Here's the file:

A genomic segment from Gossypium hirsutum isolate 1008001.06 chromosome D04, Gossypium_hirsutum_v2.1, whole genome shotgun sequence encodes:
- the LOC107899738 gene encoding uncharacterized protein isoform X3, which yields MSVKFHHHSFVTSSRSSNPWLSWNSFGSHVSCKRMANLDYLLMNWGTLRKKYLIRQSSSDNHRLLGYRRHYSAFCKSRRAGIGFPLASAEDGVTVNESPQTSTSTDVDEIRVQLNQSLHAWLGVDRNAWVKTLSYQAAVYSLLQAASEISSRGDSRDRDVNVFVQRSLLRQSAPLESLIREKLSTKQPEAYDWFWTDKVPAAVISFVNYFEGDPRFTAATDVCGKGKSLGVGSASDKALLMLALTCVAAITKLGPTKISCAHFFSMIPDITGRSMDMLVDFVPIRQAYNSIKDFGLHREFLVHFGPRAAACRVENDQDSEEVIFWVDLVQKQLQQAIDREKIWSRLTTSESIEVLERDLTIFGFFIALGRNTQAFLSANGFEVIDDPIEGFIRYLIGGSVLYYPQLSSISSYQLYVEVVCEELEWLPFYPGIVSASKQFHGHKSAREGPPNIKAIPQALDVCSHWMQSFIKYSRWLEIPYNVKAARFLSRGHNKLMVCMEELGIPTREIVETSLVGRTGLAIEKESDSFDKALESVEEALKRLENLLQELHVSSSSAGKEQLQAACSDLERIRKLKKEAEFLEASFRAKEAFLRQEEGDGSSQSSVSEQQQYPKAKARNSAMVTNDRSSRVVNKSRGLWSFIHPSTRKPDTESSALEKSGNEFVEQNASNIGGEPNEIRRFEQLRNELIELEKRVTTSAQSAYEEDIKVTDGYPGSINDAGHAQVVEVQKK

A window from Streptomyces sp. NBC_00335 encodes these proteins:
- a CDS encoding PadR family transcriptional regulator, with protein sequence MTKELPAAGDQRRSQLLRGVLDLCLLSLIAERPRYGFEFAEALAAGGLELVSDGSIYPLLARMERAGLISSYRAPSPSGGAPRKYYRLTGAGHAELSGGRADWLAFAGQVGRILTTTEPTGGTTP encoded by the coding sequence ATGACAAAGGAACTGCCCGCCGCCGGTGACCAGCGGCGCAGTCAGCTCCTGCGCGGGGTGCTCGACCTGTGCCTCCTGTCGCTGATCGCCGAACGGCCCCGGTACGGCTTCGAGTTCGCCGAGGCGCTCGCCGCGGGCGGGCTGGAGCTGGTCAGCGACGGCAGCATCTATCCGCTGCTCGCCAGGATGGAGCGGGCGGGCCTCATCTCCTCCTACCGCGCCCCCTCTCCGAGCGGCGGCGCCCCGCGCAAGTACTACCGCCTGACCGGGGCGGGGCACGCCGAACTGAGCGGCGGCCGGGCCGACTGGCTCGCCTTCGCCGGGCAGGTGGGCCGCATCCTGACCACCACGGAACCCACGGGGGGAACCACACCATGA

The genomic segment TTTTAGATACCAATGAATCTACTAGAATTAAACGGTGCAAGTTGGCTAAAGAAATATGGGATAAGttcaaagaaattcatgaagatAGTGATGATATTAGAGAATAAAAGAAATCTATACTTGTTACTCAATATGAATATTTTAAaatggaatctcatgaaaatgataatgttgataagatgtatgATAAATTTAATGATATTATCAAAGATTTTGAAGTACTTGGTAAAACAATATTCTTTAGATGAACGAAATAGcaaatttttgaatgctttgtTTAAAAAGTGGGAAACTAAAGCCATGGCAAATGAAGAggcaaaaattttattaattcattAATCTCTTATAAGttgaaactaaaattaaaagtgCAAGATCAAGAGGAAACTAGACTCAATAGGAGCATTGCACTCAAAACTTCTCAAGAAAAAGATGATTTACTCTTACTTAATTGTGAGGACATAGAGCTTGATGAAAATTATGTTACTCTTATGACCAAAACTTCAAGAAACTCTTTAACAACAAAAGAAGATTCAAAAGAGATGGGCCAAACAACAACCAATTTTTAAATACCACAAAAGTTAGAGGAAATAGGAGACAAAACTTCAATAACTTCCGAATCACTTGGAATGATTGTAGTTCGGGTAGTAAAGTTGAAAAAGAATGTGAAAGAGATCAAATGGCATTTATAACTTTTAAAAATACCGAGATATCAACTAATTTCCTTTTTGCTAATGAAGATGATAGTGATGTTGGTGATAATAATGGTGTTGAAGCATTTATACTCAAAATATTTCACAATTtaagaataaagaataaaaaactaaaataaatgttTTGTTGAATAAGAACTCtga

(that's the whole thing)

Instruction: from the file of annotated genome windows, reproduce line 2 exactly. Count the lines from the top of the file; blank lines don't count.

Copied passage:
- the LOC107899738 gene encoding uncharacterized protein isoform X3, which yields MSVKFHHHSFVTSSRSSNPWLSWNSFGSHVSCKRMANLDYLLMNWGTLRKKYLIRQSSSDNHRLLGYRRHYSAFCKSRRAGIGFPLASAEDGVTVNESPQTSTSTDVDEIRVQLNQSLHAWLGVDRNAWVKTLSYQAAVYSLLQAASEISSRGDSRDRDVNVFVQRSLLRQSAPLESLIREKLSTKQPEAYDWFWTDKVPAAVISFVNYFEGDPRFTAATDVCGKGKSLGVGSASDKALLMLALTCVAAITKLGPTKISCAHFFSMIPDITGRSMDMLVDFVPIRQAYNSIKDFGLHREFLVHFGPRAAACRVENDQDSEEVIFWVDLVQKQLQQAIDREKIWSRLTTSESIEVLERDLTIFGFFIALGRNTQAFLSANGFEVIDDPIEGFIRYLIGGSVLYYPQLSSISSYQLYVEVVCEELEWLPFYPGIVSASKQFHGHKSAREGPPNIKAIPQALDVCSHWMQSFIKYSRWLEIPYNVKAARFLSRGHNKLMVCMEELGIPTREIVETSLVGRTGLAIEKESDSFDKALESVEEALKRLENLLQELHVSSSSAGKEQLQAACSDLERIRKLKKEAEFLEASFRAKEAFLRQEEGDGSSQSSVSEQQQYPKAKARNSAMVTNDRSSRVVNKSRGLWSFIHPSTRKPDTESSALEKSGNEFVEQNASNIGGEPNEIRRFEQLRNELIELEKRVTTSAQSAYEEDIKVTDGYPGSINDAGHAQVVEVQKK